: "r"(addr), "{r8d}"($counter), "{ecx}"($opcode), "{rdx}"($pc)
                 : "volatile"

The optimized assembly output is the most compact of any of the dispatch methods and overall, this code outperforms the other methods.

    movl    %ecx, %eax
    shrl    $16, %eax
    movq    24(%r12), %rdx
    cmpq    %rax, %rdx
    jbe     .LBB0_72
    movq    8(%r12), %rcx
    movl    (%rcx,%rax,4), %ecx
    movzbl  %cl, %esi
    cmpl    $31, %esi
    ja      .LBB0_67
    incq    %r8
    movq    24(%rsp,%rsi,8), %rsi
    movq    %rax, %rdx
    jmpq    *%rsi

Test Results

Result data is tabulated and charted in this Google Sheets document.

With apologies for the quality of the embedded chart images due to Google Sheets limitations, the chart that best illustrates the data is ImprovementOverSwitch. Do check out the link above to interact with the spreadsheet and charts directly.

Improvement over Switch

This chart illustrates the ratio of VM instructions per second of each other dispatch method against, normalizing the performance of for each test to 1.0.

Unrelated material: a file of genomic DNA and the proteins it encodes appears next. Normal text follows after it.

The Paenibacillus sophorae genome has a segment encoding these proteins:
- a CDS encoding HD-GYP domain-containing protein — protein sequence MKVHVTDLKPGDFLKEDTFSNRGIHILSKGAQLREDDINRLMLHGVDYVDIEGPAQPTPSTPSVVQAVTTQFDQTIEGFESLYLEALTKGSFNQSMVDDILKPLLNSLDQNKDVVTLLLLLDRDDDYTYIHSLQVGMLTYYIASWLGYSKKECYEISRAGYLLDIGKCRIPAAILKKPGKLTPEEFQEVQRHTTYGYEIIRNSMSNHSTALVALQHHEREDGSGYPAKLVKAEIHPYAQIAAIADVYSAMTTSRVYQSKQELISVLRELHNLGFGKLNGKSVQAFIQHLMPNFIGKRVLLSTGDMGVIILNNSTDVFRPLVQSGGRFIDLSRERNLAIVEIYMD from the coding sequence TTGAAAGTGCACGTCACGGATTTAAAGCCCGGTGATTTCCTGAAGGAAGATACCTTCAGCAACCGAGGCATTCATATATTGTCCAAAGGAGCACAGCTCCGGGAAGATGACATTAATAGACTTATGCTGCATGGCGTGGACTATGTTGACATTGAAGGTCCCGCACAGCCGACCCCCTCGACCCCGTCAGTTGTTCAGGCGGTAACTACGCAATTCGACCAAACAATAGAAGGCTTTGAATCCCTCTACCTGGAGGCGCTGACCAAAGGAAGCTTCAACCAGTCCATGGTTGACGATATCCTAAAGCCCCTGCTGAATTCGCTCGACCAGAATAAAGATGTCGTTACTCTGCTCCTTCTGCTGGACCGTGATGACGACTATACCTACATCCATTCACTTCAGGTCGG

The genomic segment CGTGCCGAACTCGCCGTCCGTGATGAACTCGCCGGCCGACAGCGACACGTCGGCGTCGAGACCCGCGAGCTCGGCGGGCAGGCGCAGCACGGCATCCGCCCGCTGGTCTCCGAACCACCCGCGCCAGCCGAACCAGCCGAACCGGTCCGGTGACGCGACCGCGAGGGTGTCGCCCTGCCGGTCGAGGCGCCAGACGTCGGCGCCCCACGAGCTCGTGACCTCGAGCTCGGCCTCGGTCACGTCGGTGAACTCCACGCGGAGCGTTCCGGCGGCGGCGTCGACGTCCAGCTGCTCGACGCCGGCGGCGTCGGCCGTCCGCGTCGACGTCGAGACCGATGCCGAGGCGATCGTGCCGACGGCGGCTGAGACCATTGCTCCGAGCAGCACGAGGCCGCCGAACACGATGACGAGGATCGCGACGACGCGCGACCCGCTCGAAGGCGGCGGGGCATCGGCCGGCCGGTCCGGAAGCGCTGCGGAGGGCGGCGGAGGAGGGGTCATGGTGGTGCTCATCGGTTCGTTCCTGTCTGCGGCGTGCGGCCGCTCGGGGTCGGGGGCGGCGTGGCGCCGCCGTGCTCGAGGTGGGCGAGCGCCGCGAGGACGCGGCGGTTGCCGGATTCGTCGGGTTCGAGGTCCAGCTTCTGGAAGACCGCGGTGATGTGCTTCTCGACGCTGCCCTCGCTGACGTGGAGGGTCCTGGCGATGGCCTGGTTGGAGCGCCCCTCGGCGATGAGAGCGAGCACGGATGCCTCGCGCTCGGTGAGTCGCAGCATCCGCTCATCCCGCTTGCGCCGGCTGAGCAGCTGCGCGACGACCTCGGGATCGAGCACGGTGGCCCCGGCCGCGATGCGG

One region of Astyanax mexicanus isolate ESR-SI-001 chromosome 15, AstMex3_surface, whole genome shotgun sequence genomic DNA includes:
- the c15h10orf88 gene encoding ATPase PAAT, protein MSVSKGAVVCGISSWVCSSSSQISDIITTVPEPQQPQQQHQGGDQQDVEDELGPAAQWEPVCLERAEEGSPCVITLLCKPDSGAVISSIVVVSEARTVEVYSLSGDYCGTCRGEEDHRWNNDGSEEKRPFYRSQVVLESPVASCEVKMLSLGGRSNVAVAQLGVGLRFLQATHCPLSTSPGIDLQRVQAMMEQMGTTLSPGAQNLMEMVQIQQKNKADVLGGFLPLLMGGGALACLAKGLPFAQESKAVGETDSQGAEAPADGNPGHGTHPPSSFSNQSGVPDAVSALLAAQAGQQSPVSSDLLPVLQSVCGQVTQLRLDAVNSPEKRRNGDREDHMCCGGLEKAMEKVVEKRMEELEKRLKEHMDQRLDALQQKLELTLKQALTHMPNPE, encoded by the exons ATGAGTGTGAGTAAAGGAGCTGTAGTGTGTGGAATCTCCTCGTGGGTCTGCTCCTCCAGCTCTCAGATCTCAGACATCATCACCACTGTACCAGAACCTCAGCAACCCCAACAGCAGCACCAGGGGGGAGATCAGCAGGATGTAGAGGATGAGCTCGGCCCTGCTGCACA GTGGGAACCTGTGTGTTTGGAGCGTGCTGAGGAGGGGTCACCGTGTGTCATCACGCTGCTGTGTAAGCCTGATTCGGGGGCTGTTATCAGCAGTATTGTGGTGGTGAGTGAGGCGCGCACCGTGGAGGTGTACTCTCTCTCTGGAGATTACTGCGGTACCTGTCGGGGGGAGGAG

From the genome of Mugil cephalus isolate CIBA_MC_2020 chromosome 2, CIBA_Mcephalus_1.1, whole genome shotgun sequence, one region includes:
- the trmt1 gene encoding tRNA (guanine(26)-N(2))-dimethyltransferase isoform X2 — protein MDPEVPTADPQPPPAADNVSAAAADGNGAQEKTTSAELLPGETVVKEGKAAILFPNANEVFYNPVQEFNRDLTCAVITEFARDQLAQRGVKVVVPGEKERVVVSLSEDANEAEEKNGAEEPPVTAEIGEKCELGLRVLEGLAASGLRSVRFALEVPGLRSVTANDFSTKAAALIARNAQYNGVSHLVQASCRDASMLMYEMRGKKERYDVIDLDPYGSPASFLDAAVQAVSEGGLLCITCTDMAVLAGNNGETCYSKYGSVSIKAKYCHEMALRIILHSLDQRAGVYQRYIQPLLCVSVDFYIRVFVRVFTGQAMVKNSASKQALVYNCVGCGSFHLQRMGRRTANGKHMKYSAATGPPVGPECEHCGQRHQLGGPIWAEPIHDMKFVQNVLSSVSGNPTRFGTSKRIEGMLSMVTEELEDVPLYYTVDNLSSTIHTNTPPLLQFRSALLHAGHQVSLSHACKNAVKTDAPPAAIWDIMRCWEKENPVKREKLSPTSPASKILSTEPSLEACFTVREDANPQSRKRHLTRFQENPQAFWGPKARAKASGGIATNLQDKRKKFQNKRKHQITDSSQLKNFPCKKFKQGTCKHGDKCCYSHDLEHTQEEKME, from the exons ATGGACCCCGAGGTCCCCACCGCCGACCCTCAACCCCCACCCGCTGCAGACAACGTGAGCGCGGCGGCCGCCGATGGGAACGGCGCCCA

The figures are shown in shades of blue, in yellow and in shades of green.

Again, go to the spreadsheet to see this chart directly for a better view; this next chart illustrates the absolute performance of each method and test in cycles per VM instruction. Color coding remains the same as the earlier chart.

Cycles per VM instruction


Tail call dispatch comes with function-call instruction overhead that varies by architecture. It is also possibly hindered by the inability of LLVM to holistically optimize all interpreter instruction functions. These combine to add a few instructions of overhead compared to the inline-assembly single-function code. In addition, Rust and LLVM do not TC-optimize for 32bit x86 or debug builds, making this a non-option as long as Rust does not explicitly support TCO.

If the FSM or VM is particularly small, unrolling the dispatch loop may be an option as it does give a performance increase under Unpredictable circumstances.

With respect to computed gotos for threaded dispatch, in my opinion it should be possible to encapsulate the inline assembly in macros that could be imported from a crate. Because inline assembly is required, this cannot currently be done in stable Rust. Compiler support beyond inline assembly and possibly procedural macros should not be required.

It seems there may be some work involved before inline assembly can be stabilized.

If targeting modern high-performance Intel architectures, dispatch method may make little difference. Any other architecture, however, may benefit from dispatch method optimization.

Further Reading